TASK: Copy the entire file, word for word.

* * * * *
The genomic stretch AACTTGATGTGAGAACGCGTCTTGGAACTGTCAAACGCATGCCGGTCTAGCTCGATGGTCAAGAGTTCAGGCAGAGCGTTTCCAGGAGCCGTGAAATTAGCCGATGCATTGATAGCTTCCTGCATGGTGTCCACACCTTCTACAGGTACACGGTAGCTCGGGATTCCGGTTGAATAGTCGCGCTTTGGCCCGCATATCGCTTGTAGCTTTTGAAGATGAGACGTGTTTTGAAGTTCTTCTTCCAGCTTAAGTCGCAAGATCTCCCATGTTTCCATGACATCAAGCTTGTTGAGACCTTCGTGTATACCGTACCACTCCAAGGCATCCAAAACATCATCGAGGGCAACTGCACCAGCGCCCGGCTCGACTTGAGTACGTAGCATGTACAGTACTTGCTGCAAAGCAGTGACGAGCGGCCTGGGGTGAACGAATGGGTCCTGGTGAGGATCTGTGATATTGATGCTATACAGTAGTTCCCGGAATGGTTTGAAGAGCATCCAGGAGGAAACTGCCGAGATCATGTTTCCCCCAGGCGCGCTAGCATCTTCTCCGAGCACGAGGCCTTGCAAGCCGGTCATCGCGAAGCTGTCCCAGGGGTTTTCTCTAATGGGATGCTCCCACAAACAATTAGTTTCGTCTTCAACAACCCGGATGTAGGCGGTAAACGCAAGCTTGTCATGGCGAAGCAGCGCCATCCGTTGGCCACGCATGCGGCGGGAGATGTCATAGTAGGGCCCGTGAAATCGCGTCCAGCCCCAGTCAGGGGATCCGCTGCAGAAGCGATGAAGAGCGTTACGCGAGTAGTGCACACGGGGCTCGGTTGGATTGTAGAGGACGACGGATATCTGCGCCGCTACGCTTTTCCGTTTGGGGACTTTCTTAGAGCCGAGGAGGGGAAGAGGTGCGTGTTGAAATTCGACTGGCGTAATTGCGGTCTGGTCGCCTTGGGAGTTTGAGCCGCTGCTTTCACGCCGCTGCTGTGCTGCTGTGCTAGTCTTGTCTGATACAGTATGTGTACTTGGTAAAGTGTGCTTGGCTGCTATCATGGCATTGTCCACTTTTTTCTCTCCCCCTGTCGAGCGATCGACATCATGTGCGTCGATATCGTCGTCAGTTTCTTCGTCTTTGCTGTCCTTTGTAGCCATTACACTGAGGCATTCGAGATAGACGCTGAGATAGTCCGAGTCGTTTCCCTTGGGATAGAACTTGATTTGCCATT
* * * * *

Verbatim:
The genomic stretch AACTTGATGTGAGAACGCGTCTTGGAACTGTCAAACGCATGCCGGTCTAGCTCGATGGTCAAGAGTTCAGGCAGAGCGTTTCCAGGAGCCGTGAAATTAGCCGATGCATTGATAGCTTCCTGCATGGTGTCCACACCTTCTACAGGTACACGGTAGCTCGGGATTCCGGTTGAATAGTCGCGCTTTGGCCCGCATATCGCTTGTAGCTTTTGAAGATGAGACGTGTTTTGAAGTTCTTCTTCCAGCTTAAGTCGCAAGATCTCCCATGTTTCCATGACATCAAGCTTGTTGAGACCTTCGTGTATACCGTACCACTCCAAGGCATCCAAAACATCATCGAGGGCAACTGCACCAGCGCCCGGCTCGACTTGAGTACGTAGCATGTACAGTACTTGCTGCAAAGCAGTGACGAGCGGCCTGGGGTGAACGAATGGGTCCTGGTGAGGATCTGTGATATTGATGCTATACAGTAGTTCCCGGAATGGTTTGAAGAGCATCCAGGAGGAAACTGCCGAGATCATGTTTCCCCCAGGCGCGCTAGCATCTTCTCCGAGCACGAGGCCTTGCAAGCCGGTCATCGCGAAGCTGTCCCAGGGGTTTTCTCTAATGGGATGCTCCCACAAACAATTAGTTTCGTCTTCAACAACCCGGATGTAGGCGGTAAACGCAAGCTTGTCATGGCGAAGCAGCGCCATCCGTTGGCCACGCATGCGGCGGGAGATGTCATAGTAGGGCCCGTGAAATCGCGTCCAGCCCCAGTCAGGGGATCCGCTGCAGAAGCGATGAAGAGCGTTACGCGAGTAGTGCACACGGGGCTCGGTTGGATTGTAGAGGACGACGGATATCTGCGCCGCTACGCTTTTCCGTTTGGGGACTTTCTTAGAGCCGAGGAGGGGAAGAGGTGCGTGTTGAAATTCGACTGGCGTAATTGCGGTCTGGTCGCCTTGGGAGTTTGAGCCGCTGCTTTCACGCCGCTGCTGTGCTGCTGTGCTAGTCTTGTCTGATACAGTATGTGTACTTGGTAAAGTGTGCTTGGCTGCTATCATGGCATTGTCCACTTTTTTCTCTCCCCCTGTCGAGCGATCGACATCATGTGCGTCGATATCGTCGTCAGTTTCTTCGTCTTTGCTGTCCTTTGTAGCCATTACACTGAGGCATTCGAGATAGACGCTGAGATAGTCCGAGTCGTTTCCCTTGGGATAGAACTTGATTTGCCATT